But how does the price stack up? I did a price comparison of two of the meals with my usual supermarket, Sainsburys.

I think it’s worth noting that I have bought in bulk and calculated the price per amount required for the recipe where there is no option to buy the exact amount needed. Further savings could be made by buying other items in bulk or larger sizes, such as multipacks of tinned tomatoes, by buying a block of cheese and grating it yourself or by buying herbs and spices from an ethnic store.

Chermoula spiced chicken with courgette rice and lemon yoghurt

Ingredients Total shop price Meal price for two people
4 free-range boneless chicken thighs £3.78 £3.78
1tsp chermoula spice mix (5g) £2.50/170g £0.07
1 small pot low fat natural yoghurt £0.50 £0.50
1 onion £0.17 £0.17
1 courgette £0.20 £0.20
1 garlic clove £0.30/bulb (10 cloves) £0.03
Small bunch coriander £0.70 £0.70
1 lemon £0.35 £0.35
150g basmati rice £5.50/4kg £0.21
Chicken stock pot £2.50/8 £0.31
Total £16.50 £6.32

That’s £5.34 you’re paying for convenience.

Veggie moussaka

Ingredients Total shop price Meal price
1 aubergine £0.70 £0.70
1 onion £0.17 £0.17
1 courgette £0.20 £0.20
1 yellow pepper £0.55 £0.55
2 garlic cloves £0.30/bulb (10 cloves) £0.06
1 tsp dried oregano (5g) £2.50/60g £0.21
Tomato puree (30g) £0.40/200g £0.06
1 cinnamon stick £1/13g (estimate 8 in jar) £0.13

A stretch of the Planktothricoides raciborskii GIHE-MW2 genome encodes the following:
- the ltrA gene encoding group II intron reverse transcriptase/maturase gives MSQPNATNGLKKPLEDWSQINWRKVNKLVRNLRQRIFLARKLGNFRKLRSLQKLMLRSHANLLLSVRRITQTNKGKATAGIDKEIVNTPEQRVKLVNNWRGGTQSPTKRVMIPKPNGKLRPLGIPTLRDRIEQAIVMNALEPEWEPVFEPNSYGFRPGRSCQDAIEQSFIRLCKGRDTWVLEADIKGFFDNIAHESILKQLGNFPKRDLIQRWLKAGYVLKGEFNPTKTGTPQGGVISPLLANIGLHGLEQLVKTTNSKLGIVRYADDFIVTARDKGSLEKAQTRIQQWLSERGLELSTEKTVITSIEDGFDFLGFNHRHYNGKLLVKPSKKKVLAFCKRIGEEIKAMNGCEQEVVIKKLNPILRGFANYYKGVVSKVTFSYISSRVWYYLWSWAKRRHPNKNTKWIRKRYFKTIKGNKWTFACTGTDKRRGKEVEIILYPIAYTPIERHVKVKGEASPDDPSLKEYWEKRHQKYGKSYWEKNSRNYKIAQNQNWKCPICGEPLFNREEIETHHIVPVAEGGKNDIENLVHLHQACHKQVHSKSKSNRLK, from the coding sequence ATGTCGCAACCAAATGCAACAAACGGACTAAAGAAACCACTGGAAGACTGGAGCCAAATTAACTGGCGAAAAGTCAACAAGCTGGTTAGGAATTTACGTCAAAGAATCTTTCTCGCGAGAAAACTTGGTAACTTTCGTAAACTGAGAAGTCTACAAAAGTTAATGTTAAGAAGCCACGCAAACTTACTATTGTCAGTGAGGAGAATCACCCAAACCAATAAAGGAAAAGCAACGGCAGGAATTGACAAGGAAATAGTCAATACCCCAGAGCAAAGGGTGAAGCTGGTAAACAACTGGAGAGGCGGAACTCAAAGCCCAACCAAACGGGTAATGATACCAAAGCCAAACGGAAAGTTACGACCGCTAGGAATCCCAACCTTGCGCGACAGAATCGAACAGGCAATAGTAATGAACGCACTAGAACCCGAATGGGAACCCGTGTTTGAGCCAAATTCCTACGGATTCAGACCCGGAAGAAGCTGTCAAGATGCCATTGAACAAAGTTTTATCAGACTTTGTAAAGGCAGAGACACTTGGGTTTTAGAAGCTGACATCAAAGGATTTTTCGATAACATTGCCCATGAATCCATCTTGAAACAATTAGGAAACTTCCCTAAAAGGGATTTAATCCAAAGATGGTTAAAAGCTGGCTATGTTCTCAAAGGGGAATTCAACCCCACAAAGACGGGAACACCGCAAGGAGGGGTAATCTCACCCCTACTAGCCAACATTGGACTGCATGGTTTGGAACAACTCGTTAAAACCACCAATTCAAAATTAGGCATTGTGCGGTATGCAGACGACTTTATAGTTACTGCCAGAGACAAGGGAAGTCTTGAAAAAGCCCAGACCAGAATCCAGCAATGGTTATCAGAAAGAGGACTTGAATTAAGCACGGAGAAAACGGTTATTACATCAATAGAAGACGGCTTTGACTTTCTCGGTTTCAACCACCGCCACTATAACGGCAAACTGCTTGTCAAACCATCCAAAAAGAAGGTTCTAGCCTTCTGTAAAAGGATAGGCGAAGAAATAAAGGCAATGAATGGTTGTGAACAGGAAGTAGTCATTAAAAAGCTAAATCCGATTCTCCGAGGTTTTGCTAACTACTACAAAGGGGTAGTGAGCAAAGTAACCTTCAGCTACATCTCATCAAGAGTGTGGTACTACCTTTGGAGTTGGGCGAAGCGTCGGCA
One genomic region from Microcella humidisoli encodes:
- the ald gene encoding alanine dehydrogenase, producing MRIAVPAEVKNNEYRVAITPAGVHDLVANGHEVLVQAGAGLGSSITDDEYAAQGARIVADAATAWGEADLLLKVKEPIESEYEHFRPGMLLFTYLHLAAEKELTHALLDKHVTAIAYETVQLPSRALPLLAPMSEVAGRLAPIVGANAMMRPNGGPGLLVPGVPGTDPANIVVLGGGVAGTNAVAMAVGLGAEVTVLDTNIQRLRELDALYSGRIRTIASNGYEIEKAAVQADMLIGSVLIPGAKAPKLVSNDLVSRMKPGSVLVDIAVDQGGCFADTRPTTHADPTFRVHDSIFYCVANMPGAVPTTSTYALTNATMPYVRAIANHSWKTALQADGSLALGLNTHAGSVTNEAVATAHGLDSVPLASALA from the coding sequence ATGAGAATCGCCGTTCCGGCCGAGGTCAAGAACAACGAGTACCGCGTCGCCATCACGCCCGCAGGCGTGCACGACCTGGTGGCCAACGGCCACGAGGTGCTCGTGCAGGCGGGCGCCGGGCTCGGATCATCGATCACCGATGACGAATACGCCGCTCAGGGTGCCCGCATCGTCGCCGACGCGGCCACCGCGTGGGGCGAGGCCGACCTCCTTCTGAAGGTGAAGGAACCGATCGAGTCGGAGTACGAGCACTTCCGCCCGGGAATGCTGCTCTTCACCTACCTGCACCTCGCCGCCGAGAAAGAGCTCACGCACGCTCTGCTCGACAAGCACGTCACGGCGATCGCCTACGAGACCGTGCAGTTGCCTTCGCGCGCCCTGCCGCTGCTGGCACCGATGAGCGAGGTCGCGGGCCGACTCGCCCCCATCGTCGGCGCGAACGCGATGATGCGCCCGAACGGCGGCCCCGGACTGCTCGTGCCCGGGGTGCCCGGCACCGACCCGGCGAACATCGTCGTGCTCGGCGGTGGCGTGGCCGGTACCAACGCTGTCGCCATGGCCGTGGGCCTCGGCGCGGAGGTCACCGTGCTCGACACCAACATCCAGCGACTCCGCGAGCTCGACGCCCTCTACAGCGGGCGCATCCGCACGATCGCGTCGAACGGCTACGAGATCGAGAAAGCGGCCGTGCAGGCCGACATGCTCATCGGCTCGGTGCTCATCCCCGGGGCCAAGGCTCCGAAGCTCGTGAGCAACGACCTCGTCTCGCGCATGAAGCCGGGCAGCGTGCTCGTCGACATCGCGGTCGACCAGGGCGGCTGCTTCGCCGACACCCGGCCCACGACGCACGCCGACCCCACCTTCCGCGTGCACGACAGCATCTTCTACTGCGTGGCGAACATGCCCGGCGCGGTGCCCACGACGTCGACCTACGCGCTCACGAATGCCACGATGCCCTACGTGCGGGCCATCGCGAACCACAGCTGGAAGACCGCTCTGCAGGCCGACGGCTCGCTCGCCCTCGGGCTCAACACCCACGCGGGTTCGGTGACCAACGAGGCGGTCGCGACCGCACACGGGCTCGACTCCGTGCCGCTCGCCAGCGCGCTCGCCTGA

50g red split lentils £1.80/kg £0.09
Worcestershire sauce (17.5ml) £2.80/290ml £0.17
Vegetable stock pot £2.50/8 £0.31
Chopped tomatoes £0.35 £0.35
1 ciabatta roll £0.30 £0.30
Crème fraiche (100ml small pouch) £1.10/300ml £0.37
40g hard Italian cheese (grated parmesan) £2.40/120g (£20/kg) £0.80
Total £17.07 £4.47

That’s a whopping £7.19 you’re paying for convenience on this veggie meal.

Would I order again?

No, these meal box schemes aren’t right for us.

How do I feel about the meal boxes now I’ve tried one?

The maths does a lot of the talking here. I simply can’t see how this stacks up for the average person, if paying full price – it is half of our weekly food budget for two adults, one child and a toddler, for just three meals. That’s seven breakfasts, seven lunches, snacks, fruit, four evening meals and maybe a dessert I would still need to buy for us all out of the remainder of the budget.

What about those other meals in the week where you fend for yourself? Will you carry on stopping in at a coffee shop for a flat white and a pastry on your way to work, buying expensive lunches instead of taking something with you, getting takeaways or popping into the supermarket on the way home to pick bits up for tea?

There’s no doubting the convenience, and as with one of my friends, it will give many the confidence to cook more, and a wider variety of, meals than before, but the schemes don’t help people understand and learn how to meal plan, to write a shopping list, to shop wisely within their budget or to make ingredients stretch. There’s no creativity, no thought, required.